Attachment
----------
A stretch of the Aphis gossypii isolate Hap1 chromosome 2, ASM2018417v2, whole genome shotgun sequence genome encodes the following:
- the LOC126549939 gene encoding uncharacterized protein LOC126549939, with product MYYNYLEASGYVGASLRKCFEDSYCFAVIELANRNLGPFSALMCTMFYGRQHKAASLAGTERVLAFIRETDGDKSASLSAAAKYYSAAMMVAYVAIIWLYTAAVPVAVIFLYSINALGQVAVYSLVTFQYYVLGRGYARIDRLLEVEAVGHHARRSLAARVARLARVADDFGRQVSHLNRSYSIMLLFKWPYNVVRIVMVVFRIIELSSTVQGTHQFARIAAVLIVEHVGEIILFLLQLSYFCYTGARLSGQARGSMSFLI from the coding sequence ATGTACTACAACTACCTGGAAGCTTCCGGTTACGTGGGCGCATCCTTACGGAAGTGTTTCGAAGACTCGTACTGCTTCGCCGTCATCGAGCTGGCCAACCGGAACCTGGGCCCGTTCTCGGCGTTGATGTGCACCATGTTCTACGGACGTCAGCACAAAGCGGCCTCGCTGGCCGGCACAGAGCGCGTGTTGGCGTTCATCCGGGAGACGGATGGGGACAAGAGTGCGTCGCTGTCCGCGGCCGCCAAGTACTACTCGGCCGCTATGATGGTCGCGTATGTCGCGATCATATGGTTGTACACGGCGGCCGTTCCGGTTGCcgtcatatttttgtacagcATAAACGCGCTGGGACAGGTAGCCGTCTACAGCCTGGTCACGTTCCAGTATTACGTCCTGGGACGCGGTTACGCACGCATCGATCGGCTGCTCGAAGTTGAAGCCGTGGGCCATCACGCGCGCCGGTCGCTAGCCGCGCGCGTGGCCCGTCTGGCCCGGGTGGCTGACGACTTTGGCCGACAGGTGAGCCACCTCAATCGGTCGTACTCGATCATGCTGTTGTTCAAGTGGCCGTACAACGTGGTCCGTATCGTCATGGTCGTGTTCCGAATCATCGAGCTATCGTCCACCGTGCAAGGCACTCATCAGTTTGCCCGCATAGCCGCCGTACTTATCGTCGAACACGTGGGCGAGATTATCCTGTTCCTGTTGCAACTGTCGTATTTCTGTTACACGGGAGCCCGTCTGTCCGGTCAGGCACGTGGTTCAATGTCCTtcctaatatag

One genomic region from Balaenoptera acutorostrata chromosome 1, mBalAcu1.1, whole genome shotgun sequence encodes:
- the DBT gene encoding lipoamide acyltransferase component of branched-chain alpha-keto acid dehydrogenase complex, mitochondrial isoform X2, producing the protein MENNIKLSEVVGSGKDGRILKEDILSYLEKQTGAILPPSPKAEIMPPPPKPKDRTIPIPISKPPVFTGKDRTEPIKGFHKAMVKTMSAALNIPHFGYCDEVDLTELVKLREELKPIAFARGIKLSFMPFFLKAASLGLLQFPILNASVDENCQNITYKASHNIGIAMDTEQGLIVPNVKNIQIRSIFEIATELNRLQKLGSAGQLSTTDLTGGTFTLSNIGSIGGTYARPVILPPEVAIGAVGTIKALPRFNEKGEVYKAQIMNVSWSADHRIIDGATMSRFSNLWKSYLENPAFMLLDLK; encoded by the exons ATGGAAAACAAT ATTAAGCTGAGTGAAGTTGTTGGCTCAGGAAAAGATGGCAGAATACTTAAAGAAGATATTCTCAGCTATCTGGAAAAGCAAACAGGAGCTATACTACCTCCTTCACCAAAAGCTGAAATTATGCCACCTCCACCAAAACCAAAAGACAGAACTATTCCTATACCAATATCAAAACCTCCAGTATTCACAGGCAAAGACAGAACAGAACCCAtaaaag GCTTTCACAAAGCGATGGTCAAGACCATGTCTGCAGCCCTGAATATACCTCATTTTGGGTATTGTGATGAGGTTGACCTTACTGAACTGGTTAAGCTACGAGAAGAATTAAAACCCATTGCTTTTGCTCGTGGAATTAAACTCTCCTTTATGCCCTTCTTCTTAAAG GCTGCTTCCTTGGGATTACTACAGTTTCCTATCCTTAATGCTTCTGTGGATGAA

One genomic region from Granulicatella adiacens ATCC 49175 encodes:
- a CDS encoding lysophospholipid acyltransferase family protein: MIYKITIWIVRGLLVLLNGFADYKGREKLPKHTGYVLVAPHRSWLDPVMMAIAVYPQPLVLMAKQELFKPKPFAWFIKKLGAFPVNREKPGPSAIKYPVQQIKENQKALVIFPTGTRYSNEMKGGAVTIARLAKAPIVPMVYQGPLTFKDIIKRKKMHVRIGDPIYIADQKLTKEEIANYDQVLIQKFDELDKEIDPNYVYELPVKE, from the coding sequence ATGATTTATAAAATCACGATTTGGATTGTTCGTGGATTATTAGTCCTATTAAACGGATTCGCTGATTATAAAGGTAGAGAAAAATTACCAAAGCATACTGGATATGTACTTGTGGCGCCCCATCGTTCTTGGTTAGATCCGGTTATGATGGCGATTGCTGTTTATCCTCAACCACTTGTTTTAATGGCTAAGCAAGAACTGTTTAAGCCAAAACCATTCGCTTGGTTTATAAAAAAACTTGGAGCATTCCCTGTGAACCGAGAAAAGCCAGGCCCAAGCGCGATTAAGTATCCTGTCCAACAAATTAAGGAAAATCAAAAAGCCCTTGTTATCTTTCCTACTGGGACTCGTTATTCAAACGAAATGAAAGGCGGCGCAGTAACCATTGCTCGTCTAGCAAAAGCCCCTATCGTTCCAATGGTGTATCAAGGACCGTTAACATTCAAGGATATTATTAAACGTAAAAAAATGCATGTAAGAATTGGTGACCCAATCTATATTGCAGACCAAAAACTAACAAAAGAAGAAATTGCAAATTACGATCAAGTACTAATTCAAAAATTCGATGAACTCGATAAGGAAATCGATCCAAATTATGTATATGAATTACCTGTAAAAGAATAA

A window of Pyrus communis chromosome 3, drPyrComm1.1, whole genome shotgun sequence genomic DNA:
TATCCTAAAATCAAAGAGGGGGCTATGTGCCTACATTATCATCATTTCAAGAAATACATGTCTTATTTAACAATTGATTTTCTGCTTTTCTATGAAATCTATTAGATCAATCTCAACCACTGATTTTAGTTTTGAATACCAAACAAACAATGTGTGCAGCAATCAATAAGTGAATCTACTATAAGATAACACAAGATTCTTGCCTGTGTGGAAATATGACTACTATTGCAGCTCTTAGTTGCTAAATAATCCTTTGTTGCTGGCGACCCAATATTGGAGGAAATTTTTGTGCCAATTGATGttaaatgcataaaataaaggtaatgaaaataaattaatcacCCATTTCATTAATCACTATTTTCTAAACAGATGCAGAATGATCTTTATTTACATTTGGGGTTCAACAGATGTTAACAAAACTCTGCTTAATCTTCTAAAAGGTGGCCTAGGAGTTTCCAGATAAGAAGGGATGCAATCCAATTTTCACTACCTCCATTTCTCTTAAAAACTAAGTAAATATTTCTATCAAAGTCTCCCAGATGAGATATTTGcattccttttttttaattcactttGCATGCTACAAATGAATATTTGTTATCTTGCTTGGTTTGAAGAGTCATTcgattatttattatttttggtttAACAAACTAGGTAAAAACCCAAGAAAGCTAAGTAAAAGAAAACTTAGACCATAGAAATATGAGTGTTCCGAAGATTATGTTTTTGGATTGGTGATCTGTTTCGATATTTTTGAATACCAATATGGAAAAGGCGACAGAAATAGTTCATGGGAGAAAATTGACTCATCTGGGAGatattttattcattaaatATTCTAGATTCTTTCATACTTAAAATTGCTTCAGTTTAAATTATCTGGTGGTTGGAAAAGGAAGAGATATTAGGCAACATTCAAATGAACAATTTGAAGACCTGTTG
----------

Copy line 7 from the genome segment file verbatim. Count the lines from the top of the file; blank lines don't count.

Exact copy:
A window of Pyrus communis chromosome 3, drPyrComm1.1, whole genome shotgun sequence genomic DNA: